Let’s start here: I have a pen pal in England. We started writing each other when we were probably 10 or 11. Somewhere thereabouts. We’ve never met, because I’ve never been outside the country and she’s been to lots of places but never where I am. We have a habit of sending each other fun books to read for birthdays and Christmas. It’s just what we do.
This year, for Christmas she gave me a book called Good Omens by Terry Pratchett and Neil Gaiman. I took AP English Literature this year, so I didn’t have a lot of time for books that I chose to read. I just started reading Good Omens a couple weeks ago, and I just finished it today (usually, I’m a much faster reader, but life happens).
Here’s what I’ve read by Terry Pratchett: All the Tiffany Aching books that are out so far (The Wee Free Men, A Hat Full of Sky, Wintersmith, and I Shall Wear Midnight) as well as The Carpet People. I have loved everything I’ve read of his—even the parts that made me slightly uncomfortable with their…shall we say inappropriate themes. It has made me laugh, and think, and I believe that his writing is some of the most honest writing I’ve ever read. Not because it’s true—it’s not. Not because it talks about things that are realer than anyone cares to admit—it does. It’s honest because his writing is purely, essentially him. It is what I strive to do every time I put a word on the page—to reveal myself like that, so you’re totally free and it’s the most wonderful and the most terrifying thing in the world that everyone knows you and no one cares and it’s okay. I can’t (yet). He did. And so I know him forever in ways I never thought someone could know another person. I met him even though I never laid eyes on the man.
Here’s what I’ve read by Neil Gaiman: Nothing, because I saw Coraline on a shelf in the library once when I was a little girl and something about it scared me deep in the core of who I am, and I haven’t been able to pick up another book by him since without seeing that book cover and shuddering.
Here’s what I read in Good Omens: Life is impermanent. There is Death in everyone, and the world contains its own Armaggedon. The world doesn’t make sense. The world’s ending is dictated by an 11-year-old Antichrist whose will is done by three other 11-year-olds and a tiny mangy mutt who’s just starting to figure out cats, because who else could do such a perfect job of saving everything?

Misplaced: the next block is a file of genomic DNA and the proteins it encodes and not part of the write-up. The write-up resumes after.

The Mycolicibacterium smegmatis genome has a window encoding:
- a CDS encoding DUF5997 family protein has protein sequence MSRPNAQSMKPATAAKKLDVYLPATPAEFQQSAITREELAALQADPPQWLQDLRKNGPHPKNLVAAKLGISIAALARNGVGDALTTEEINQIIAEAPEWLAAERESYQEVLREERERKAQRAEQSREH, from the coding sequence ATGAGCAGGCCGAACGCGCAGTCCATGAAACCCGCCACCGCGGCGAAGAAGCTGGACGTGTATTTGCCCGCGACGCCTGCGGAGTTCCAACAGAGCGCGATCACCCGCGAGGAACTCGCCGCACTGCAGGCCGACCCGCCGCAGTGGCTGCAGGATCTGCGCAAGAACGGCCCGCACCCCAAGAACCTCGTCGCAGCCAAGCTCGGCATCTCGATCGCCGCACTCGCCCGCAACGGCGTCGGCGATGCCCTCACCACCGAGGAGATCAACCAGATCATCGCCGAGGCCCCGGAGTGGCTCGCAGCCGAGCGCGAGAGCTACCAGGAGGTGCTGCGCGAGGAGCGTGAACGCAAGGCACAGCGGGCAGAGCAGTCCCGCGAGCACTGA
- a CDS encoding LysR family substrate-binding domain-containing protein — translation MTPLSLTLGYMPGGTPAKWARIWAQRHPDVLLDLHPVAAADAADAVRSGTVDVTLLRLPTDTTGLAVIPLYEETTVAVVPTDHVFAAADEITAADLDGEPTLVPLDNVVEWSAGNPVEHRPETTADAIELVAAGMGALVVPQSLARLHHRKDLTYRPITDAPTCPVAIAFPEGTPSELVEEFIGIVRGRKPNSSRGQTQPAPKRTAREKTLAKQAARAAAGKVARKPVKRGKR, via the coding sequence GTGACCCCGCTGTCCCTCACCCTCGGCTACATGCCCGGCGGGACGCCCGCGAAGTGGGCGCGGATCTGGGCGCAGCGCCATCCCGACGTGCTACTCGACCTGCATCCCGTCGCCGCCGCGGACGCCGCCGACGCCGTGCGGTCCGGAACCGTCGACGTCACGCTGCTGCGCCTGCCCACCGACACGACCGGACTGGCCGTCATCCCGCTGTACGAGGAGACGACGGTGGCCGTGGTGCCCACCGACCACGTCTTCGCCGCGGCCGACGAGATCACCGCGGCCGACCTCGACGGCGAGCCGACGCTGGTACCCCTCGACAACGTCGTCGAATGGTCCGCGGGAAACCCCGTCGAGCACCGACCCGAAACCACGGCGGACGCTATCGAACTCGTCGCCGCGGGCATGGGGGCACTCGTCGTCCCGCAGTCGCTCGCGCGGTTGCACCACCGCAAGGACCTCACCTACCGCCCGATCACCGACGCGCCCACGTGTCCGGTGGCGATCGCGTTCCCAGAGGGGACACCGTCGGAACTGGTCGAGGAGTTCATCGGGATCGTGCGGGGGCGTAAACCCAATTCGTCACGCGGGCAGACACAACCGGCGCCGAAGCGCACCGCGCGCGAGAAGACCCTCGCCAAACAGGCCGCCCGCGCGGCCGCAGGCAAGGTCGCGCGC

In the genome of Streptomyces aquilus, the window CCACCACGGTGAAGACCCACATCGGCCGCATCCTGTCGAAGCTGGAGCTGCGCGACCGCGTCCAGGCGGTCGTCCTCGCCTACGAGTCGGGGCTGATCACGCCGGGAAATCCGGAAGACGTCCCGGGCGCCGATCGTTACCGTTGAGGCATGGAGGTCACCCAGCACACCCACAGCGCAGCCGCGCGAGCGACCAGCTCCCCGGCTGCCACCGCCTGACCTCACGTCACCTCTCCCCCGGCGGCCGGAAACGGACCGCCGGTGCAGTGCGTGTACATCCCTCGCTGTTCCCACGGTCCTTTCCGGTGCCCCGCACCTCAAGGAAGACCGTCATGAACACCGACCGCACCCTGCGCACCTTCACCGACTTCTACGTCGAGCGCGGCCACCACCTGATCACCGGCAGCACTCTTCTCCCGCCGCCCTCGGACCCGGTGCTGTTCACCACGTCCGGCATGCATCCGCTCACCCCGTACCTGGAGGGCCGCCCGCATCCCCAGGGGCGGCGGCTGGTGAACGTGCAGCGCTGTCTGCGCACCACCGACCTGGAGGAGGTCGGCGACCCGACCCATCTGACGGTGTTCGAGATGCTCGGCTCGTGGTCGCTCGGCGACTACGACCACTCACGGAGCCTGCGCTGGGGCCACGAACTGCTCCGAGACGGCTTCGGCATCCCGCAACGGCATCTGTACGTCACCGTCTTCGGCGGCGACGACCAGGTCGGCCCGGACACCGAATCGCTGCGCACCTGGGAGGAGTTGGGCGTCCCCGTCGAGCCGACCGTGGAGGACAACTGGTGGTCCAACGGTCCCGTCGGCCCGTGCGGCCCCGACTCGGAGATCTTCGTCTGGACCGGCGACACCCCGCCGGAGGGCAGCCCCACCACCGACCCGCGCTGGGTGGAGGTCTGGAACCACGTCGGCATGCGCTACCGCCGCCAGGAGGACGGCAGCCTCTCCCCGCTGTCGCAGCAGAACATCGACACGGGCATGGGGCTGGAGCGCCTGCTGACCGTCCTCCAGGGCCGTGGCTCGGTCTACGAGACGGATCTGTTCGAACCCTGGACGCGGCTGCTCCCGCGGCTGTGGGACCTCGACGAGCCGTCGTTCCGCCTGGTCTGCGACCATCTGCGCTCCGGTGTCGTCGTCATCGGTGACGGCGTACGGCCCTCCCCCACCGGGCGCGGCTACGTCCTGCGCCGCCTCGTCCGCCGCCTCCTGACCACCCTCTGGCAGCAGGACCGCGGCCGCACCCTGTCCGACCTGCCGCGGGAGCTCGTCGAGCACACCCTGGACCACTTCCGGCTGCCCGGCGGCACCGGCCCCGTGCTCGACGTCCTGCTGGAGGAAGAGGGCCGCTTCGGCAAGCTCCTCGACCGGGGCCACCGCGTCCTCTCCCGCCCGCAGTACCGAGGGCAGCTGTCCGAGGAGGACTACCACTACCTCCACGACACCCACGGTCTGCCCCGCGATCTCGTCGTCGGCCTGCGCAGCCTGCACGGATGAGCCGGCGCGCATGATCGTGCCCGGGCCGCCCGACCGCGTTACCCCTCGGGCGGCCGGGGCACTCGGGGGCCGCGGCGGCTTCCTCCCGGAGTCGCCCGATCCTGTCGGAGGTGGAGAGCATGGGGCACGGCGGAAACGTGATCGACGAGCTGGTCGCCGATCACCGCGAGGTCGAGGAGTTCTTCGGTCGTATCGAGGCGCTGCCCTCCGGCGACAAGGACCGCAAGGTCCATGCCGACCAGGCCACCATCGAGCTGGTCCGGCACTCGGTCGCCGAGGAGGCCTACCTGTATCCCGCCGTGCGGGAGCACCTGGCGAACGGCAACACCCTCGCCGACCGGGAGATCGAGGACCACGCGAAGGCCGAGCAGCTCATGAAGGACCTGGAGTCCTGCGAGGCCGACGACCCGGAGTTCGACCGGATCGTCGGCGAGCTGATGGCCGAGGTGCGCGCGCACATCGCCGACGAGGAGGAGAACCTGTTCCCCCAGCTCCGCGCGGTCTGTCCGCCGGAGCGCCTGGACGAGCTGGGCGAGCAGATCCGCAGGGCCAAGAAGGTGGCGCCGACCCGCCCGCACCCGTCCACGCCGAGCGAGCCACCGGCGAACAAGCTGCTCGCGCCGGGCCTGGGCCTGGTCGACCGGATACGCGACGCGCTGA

I read Life in that book, in the same way that I read Life in every syllable that Terry Pratchett has ever typed because it is his lifeblood that gives the book breath. I read Death in that book, because there is no Life without it.
I read two guys sitting in different places talking over each other excitedly about what next can happen. Laughing at each other and themselves and maybe knowing and maybe not that they were putting everything they were into a couple hundred pages.
Believe it or not, I’m not here to talk about Good Omens. I’m here to talk about the pages that Neil Gaiman wrote to attempt to describe Terry Pratchett in the back of the book. It was written long before Terry Pratchett died, hasn’t been changed since, but I read his obituary in those pages.
I haven’t really mourned Terry Pratchett yet, because, like I said before, he’s not really dead.
But he is. And more than ever now, I wish I really could have known him in ways that even his books can’t give me. I wish I had met him.
Here is how I know Terry Pratchett, now, through Neil Gaiman’s eyes:
Terry knew a lot. He had the kind of head that people get when they’re interested in things, and go and ask questions and listen and read. He knew genre, enough to know the territory, and he knew enough outside genre to be interesting.
He was ferociously intelligent.
He was having fun. Then again, Terry is that rarity, the kind of author who likes Writing, not Having Written, or Being a Writer, but the actual sitting there and making things up in front of a screen. At the time we met, he was still working as a press officer for the South Western Electricity board. He wrote four hundred words a night, every night: it was the only way for him to keep a real job and still write books. One night, a year later, he finished a novel with a hundred words still to go, so he put a piece of paper into his typewriter and wrote a hundred words of the next novel.
There was something else that was obvious in 1985: Terry was a science fiction writer. It was the way his mind worked: the urge to take it all apart, and put it back together in different ways, to see how it all fit together. It was the engine that drove Discworld – it’s not a ‘what if…’ or an ‘if only…’ or even an ‘if this goes on…’; it was the far more subtle and dangerous ‘If there was really a…, what would that mean? How would it work?’
He constructs novels like a guildmaster might build a cathedral arch. There is art, of course, but that’s the result of building it well. What there is more of is the pleasure taken in constructing something that does what it’s meant to do – to make people read the story, and laugh, and possibly even think.
Satire is a word that is often used to mean that there aren’t any people in the fiction, and for that reason I’m uncomfortable calling Terry a satirist. What his is, is A Writer, and there are few enough of those around. There are lots of people who call themselves writers, mind you. But it’s not the same thing at all.
In person, Terry is genial, driven, funny. Practical. He likes writing, and he likes writing fiction. That he became a bestselling author is a good thing: it allows him to write as much as he wishes.
-Neil Gaiman on Terry Pratchett (Good Omens, 408–411)